Researchers incorporate optoelectronic diodes into fibers and weave them into washable fabrics.
The latest development in textiles and fibers is a kind of soft hardware that you can wear: cloth that has electronic devices built right into it.
Researchers at MIT have now embedded high speed optoelectronic semiconductor devices, including light-emitting diodes (LEDs) and diode photodetectors, within fibers that were then woven at Inman Mills, in South Carolina, into soft, washable fabrics and made into communication systems. This marks the achievement of a long-sought goal of creating “smart” fabrics by incorporating semiconductor devices — the key ingredient of modern electronics — which until now was the missing piece for making fabrics with sophisticated functionality.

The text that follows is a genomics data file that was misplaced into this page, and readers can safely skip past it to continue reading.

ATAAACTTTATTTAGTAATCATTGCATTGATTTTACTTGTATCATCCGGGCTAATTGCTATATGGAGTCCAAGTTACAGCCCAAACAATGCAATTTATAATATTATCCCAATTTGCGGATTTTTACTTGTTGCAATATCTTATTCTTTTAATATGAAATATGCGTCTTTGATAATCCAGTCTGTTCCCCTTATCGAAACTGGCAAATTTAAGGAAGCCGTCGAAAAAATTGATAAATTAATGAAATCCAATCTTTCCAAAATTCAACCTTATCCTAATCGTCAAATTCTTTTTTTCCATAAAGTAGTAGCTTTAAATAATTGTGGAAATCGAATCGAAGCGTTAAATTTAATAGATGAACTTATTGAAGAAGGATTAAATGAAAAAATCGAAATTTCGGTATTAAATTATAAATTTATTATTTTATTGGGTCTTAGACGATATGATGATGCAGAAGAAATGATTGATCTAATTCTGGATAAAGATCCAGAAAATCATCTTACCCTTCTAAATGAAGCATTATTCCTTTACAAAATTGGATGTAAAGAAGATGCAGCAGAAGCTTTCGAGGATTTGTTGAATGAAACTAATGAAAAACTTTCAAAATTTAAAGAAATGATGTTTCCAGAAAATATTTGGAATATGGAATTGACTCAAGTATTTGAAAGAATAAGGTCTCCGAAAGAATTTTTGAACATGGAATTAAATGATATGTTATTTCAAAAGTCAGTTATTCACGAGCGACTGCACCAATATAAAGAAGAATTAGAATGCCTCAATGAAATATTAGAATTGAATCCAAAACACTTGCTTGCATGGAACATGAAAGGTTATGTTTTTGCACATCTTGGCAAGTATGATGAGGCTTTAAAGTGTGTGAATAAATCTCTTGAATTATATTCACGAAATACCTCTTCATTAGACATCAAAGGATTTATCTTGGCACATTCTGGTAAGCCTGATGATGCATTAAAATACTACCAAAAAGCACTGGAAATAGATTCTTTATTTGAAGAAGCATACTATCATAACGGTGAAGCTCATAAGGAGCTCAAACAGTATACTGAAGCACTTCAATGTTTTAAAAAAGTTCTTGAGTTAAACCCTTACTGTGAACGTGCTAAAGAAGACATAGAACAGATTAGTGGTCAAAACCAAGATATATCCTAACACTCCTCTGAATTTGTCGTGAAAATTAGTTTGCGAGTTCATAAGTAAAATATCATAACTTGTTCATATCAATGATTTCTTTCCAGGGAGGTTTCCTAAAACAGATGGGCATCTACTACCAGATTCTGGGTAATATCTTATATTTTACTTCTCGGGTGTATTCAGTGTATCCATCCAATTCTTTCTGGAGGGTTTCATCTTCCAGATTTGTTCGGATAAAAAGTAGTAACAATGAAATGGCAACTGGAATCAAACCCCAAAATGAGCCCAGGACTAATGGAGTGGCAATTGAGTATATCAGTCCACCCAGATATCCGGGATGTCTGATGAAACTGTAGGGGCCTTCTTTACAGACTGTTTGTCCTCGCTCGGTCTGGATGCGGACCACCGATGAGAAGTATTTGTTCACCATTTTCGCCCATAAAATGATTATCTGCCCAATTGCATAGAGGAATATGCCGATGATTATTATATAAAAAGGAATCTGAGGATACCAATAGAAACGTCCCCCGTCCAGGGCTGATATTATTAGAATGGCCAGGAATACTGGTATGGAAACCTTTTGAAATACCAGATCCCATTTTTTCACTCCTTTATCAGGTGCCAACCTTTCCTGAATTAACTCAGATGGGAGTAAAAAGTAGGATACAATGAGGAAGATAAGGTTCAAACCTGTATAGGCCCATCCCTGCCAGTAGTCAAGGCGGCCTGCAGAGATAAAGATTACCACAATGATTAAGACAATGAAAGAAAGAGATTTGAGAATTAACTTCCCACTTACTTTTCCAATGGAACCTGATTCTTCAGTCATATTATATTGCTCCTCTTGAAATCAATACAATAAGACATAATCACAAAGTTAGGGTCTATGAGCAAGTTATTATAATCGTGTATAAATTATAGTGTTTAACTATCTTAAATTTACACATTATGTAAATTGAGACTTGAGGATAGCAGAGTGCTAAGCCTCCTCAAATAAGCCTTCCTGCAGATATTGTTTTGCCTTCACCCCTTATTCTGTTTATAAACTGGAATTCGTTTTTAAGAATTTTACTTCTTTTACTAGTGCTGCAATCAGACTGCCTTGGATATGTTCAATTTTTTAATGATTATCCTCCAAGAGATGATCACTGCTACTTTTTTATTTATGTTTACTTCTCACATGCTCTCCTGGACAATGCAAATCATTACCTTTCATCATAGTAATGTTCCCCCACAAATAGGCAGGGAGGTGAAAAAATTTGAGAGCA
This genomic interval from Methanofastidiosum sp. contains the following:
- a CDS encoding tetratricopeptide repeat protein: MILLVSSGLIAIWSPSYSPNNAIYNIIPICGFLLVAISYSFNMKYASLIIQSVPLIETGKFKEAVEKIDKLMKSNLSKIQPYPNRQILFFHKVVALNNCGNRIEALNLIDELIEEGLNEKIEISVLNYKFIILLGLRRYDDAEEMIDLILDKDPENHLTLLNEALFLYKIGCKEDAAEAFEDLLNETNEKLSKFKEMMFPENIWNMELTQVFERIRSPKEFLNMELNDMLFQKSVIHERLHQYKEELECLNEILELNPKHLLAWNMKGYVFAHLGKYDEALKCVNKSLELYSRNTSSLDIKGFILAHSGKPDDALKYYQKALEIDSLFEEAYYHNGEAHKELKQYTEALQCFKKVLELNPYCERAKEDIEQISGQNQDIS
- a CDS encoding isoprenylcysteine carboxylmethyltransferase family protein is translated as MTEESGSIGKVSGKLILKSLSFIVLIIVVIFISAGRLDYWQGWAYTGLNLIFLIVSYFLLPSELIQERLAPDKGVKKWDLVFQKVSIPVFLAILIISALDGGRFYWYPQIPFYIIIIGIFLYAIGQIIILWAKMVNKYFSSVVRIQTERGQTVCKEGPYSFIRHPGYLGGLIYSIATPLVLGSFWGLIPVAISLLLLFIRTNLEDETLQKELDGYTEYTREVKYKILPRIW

This discovery, the researchers say, could unleash a new “Moore’s Law” for fibers — in other words, a rapid progression in which the capabilities of fibers would grow rapidly and exponentially over time, just as the capabilities of microchips have grown over decades.
The findings are described this week in the journal Nature in a paper by former MIT graduate student Michael Rein; his research advisor Yoel Fink, MIT professor of materials science and electrical engineering and CEO of AFFOA (Advanced Functional Fabrics of America); along with a team from MIT, AFFOA, Inman Mills, EPFL in Lausanne, Switzerland, and Lincoln Laboratory.